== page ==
During the time when the Greeks ruled over Israel, Jews faced the problem of the “Hellenizers,” Jews who adapted Greek culture, religion, language and dress. A hellenized Jew even assumed the office of High Priest in Jerusalem and took on a Greek way of life. Those who wouldn’t worship Greek gods were killed, and an altar to Zeus was set up in the Temple. Eventually this problem was solved by the Maccabees as recorded in the story of Hanukkah.

Under first-century Roman rule, thousands of Jews died defending Jerusalem and their heritage, but many also joined the Romans in order to survive—the most infamous of which was Tiberius Alexander. A native of Egypt, he renounced his Jewish background in order to climb through the ranks of the Roman empire. He even ordered his soldiers to quell a rebellion, resulting in 50,000 Jewish deaths. Tiberius eventually became chief advisor to Titus, the Roman commander, during the siege of Jerusalem and the destruction of the Temple.6

Islam dominated the scene for Sephardic Jewry in the Middle Ages. Max Dimont captures the flavor of Jewish assimilation during that period:

“Instead of keeping themselves apart, they integrated. Instead of becoming parochialized fossils…Arabic became their mother tongue; wine, women and secular songs their part-time avocations; philosophy, mathematics, astronomy, diplomacy, medicine and literature their full-time vocations.”7

European Jewry had much less of a problem with assimilation due to the forced isolation of the shtetl. However, with the rise of nationalism during the Romantic period, many Jews in Europe gave their allegiance to the countries in which they resided. They began calling themselves French or German “citizens of Mosaic faith.” The Haskalah or Enlightenment brought changes in Europe that opened doors for Jews; they became more integrated into their respective societies and even pioneered capitalism.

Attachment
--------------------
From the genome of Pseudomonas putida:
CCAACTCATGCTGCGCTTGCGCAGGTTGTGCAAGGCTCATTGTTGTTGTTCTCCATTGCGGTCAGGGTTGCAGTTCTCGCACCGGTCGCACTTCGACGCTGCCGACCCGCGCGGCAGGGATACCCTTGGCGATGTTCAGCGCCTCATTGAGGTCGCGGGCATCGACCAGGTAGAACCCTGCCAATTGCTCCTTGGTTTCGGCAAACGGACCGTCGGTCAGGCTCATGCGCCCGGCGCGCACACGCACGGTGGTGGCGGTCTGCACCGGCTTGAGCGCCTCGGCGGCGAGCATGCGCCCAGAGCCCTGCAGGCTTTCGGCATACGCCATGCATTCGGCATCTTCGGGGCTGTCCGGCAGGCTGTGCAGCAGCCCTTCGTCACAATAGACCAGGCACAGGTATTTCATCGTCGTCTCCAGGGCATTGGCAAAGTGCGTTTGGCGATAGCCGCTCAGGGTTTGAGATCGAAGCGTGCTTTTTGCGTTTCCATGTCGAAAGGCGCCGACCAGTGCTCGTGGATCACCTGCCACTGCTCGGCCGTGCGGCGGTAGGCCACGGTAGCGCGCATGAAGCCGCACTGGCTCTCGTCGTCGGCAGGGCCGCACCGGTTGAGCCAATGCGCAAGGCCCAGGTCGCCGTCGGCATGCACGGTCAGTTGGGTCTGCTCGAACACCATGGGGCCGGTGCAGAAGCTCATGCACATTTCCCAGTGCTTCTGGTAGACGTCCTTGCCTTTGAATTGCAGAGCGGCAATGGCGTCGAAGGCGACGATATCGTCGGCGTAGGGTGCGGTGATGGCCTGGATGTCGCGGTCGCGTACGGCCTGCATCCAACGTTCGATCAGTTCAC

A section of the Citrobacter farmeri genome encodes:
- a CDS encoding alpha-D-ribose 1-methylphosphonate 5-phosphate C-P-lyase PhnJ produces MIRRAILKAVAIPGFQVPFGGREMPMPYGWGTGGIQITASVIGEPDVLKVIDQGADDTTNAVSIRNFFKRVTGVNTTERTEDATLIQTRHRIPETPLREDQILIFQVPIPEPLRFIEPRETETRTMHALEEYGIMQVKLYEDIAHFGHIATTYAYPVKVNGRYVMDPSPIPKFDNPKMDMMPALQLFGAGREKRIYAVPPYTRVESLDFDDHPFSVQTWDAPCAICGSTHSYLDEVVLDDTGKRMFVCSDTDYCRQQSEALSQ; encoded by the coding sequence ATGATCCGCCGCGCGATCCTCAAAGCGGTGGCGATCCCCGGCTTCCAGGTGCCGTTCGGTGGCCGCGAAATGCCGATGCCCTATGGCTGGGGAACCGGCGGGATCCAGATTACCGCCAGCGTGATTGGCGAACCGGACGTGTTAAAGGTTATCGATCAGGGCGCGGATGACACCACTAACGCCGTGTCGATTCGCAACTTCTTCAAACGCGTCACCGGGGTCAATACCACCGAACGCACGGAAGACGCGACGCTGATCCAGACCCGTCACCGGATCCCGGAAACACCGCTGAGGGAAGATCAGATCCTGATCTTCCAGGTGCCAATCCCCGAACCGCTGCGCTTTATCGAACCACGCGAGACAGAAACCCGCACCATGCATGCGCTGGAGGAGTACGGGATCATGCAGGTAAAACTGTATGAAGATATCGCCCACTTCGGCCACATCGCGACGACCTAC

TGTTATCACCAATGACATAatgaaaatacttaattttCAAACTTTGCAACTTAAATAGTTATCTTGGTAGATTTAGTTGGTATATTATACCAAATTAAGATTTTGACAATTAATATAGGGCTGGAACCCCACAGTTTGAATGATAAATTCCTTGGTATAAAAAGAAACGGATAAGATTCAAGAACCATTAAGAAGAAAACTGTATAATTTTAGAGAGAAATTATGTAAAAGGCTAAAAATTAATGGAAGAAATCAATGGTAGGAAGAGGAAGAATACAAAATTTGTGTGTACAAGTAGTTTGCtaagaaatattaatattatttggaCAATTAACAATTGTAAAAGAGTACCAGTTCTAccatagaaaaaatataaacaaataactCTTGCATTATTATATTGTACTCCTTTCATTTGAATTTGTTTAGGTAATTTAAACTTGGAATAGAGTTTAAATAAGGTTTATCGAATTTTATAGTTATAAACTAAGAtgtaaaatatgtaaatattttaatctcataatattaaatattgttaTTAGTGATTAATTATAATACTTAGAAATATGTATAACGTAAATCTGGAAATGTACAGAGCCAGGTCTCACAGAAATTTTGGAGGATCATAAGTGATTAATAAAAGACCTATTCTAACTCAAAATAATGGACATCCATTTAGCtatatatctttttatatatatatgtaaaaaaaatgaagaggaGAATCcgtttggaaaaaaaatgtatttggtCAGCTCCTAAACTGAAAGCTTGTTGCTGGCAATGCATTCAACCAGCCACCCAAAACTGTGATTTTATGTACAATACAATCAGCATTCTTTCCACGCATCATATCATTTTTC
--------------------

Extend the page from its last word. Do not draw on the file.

Intellectuals such as Moses Mendelssohn and David Friedlander encouraged Jews to make full use of the languages and education systems of their countries. Mendelssohn’s translation of the Bible into German was a major development.

As the Haskalah moved eastward it eventually developed into a type of ‘messianic hope’ for Russian Jews, as described by Emanuel Soloweitschik in 1869:

“The Jews recognize that their salvation lies in absorption into the Russian people. Complete assimilation and fusion with the Russian population is the Messiah whose coming is longed for with such trembling expectation by the better part of our enlightened Jews.”8

Events such as the Dreyfus Affair in the west and pogroms in the east gave pause to Jewish enthusiasm for assimilation, and spurred the rise of the Zionist movement. Yet most Jews still sought a comfortable accommodation to their environs.

All of this came to a crashing halt when, after nearly a century and a half of successful Jewish assimilation into European culture, anti-Semitism once again reared its ugly head. The Holocaust did not discriminate between assimilated and non-assimilated Jews. One third of all living Jews perished under Nazism. No longer was it possible to securely “blend in” to the larger culture. No longer would a European Jew describe himself as a “German of Mosaic faith.” Still, the problems of assimilation are with us today and some, like Rabbi Ephraim Buchwald, would say more than ever:

“There are no barking dogs and no Zyklon-B gas, but make no mistake: This is a spiritual holocaust. For all practical purposes, the American Jewish community is committing suicide, and no one is saying anything about it.”9

What About Today?

It’s been said that assimilation is fueled by two sisters, intermarriage and apathy. Intermarriage is certainly on the increase. Of 100,000 marriage licenses issued in New York City between 1908-1912, less than 1 percent of the Jews who married at that time married non-Jews.10 Between 1985-1990, 52 percent of American Jews who married chose non-Jewish spouses. Three fourths of the children of intermarriages today are being raised outside of the Jewish religion, 31 percent with no religion at all.11